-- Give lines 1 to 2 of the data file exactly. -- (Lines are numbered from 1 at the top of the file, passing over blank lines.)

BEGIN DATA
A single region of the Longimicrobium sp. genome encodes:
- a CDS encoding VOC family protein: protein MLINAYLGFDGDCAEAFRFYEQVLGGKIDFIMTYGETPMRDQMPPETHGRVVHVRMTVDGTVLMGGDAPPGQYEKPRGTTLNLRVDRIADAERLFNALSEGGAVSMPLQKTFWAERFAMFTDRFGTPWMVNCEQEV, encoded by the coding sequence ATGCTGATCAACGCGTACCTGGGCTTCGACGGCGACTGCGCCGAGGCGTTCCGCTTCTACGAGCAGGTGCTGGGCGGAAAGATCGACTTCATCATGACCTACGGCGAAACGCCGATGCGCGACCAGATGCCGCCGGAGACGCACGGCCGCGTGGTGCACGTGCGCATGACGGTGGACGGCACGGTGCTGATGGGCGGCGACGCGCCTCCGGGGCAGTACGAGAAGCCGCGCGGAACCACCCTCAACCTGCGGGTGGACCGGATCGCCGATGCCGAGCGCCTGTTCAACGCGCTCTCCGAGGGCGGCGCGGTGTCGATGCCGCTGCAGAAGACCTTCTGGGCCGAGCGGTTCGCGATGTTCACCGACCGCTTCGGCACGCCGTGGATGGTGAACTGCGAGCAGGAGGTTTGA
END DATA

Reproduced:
A single region of the Longimicrobium sp. genome encodes:
- a CDS encoding VOC family protein: protein MLINAYLGFDGDCAEAFRFYEQVLGGKIDFIMTYGETPMRDQMPPETHGRVVHVRMTVDGTVLMGGDAPPGQYEKPRGTTLNLRVDRIADAERLFNALSEGGAVSMPLQKTFWAERFAMFTDRFGTPWMVNCEQEV, encoded by the coding sequence ATGCTGATCAACGCGTACCTGGGCTTCGACGGCGACTGCGCCGAGGCGTTCCGCTTCTACGAGCAGGTGCTGGGCGGAAAGATCGACTTCATCATGACCTACGGCGAAACGCCGATGCGCGACCAGATGCCGCCGGAGACGCACGGCCGCGTGGTGCACGTGCGCATGACGGTGGACGGCACGGTGCTGATGGGCGGCGACGCGCCTCCGGGGCAGTACGAGAAGCCGCGCGGAACCACCCTCAACCTGCGGGTGGACCGGATCGCCGATGCCGAGCGCCTGTTCAACGCGCTCTCCGAGGGCGGCGCGGTGTCGATGCCGCTGCAGAAGACCTTCTGGGCCGAGCGGTTCGCGATGTTCACCGACCGCTTCGGCACGCCGTGGATGGTGAACTGCGAGCAGGAGGTTTGA